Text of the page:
Past Life goes for high complexity in a mature Israeli drama

Samuel Goldwyn Films

Israeli cinema has existed since its creation in 1948, although it has never had the influence of other foreign film culture over critical acclaim and blockbuster hits. As their film industry expands over time, this has changed a little, but this also parallels the nature of Israel’s own history, which always looks back as it moves forward. One of the primary driving psychologies is the attempt to rebuild from the Holocaust while being capable of being honest about their own mistakes. And sometimes Israeli art explicitly covers that.

Past Life comes from writer/director Avi Nesher and is inspired by the book “Can Heaven be Void?” by Israeli writer and Holocaust survivor Baruch Milch. The movie takes place in 1977 as the world has changed greatly since the end of the Second World War. We follow music student Sephi Milch (Joy Rieger) as she performs with her choir from Israel at a concert in Berlin. She is talented, given one of the primary solo pieces of the performance.

But in the audience, an older woman (Katarzyna Gniewkowska) notices something odd and confronts Sephi after the show. But neither speaks the other’s language, and although Sephi speaks English, the older woman does not. The old woman shouts something at Sephi which is translated by talented young composer Thomas Zielinski (Rafael Stachowiak) of something awful — Sephi’s father is a murderer.

This begins a sort of unraveling back home where Sephi lives with her parents, including the harsh, strict patriarch Baruch, who is a good doctor but does not communicate emotionally with his family. After Sephi tells her older sister, journalist Nana (Nelly Tagar) about the encounter, Nana decides to investigate the truth of the matter.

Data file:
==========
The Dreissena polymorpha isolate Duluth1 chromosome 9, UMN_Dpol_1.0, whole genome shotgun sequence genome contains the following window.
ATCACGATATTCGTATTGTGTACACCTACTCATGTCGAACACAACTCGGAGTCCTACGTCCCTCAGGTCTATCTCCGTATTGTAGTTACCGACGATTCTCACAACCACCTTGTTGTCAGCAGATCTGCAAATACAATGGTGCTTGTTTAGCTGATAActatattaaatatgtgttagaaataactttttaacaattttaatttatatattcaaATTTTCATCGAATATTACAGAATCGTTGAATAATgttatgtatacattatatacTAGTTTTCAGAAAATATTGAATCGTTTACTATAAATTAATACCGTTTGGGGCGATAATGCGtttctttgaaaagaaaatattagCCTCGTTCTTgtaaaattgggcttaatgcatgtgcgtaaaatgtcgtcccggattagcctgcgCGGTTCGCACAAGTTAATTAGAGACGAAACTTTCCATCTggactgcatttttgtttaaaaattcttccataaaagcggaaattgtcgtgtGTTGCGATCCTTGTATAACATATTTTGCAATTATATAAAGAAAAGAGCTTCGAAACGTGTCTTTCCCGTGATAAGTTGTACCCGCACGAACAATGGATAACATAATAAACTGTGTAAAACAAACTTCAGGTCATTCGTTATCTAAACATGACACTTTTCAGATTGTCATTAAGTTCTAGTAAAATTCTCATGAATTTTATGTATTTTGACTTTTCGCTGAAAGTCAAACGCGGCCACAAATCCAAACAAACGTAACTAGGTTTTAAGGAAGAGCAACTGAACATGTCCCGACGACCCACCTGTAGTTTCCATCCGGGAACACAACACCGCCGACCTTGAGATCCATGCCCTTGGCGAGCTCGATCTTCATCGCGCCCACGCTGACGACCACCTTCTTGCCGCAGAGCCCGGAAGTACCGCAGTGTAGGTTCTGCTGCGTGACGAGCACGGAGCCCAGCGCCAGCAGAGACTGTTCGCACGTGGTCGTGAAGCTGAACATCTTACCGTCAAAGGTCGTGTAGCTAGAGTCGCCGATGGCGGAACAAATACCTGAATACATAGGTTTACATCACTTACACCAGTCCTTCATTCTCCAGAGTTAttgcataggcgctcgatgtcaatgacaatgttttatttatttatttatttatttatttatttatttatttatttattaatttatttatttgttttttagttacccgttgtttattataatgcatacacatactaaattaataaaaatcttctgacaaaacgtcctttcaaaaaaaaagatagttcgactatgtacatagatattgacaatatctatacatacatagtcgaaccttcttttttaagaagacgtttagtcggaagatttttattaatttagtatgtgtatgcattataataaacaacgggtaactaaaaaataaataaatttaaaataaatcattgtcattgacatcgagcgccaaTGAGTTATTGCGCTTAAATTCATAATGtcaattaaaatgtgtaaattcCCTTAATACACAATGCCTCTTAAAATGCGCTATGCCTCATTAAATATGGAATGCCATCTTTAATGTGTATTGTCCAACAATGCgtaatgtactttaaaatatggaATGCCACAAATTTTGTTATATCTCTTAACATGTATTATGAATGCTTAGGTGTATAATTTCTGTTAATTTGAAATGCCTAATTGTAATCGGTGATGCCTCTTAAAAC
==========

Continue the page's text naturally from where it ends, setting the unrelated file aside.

Terrible secrets are uncovered, and odd connections revealed. When things begin to start looking bad for their father, he decides to reveal the truth to them, but this just makes things worse. At the same time, Sephi wants to be a composer but is being dissuaded by her sexist music instructor. And then Thomas Zielinski appears in her classroom.

This is an interesting sort of dramatic tale of a kind of harsh thriller, where the thrills are based on secrets and pain. There is tension about faith and illness, about success and failure, and about the truth behind a life of pain. The movie culminates in a quickly cut back and forth sequence that doesn’t entirely transmit the stress it wants, but in general the drama of the film rings true. It is nice to see a film that has a lot on its mind, even if not everything gets paid off.

I found the acting from the lead actress Joy Rieger to be very good, making it easy to keep track of her thoughts and roiling emotions while reading the subtitles. The acting of Baruch didn’t ultimately feel as natural to me, and Rafael Stachowiak sometimes was a bit too creepy when I am certain he wasn’t meant to be.

The story had a few bumps along the way, but the pacing to the final reveals seemed to work well overall, and this fits the mold of the classic “psychological drama” genre type. Haunted by the past, hoping for the future. The movie doesn’t figure anything out, but it tries to imagine hope despite tragedy and loss. I can appreciate the sentiment.

Past Life has a running time of 1 hour 49 minutes, and is not rated by the MPAA.

Samuel Goldwyn Films


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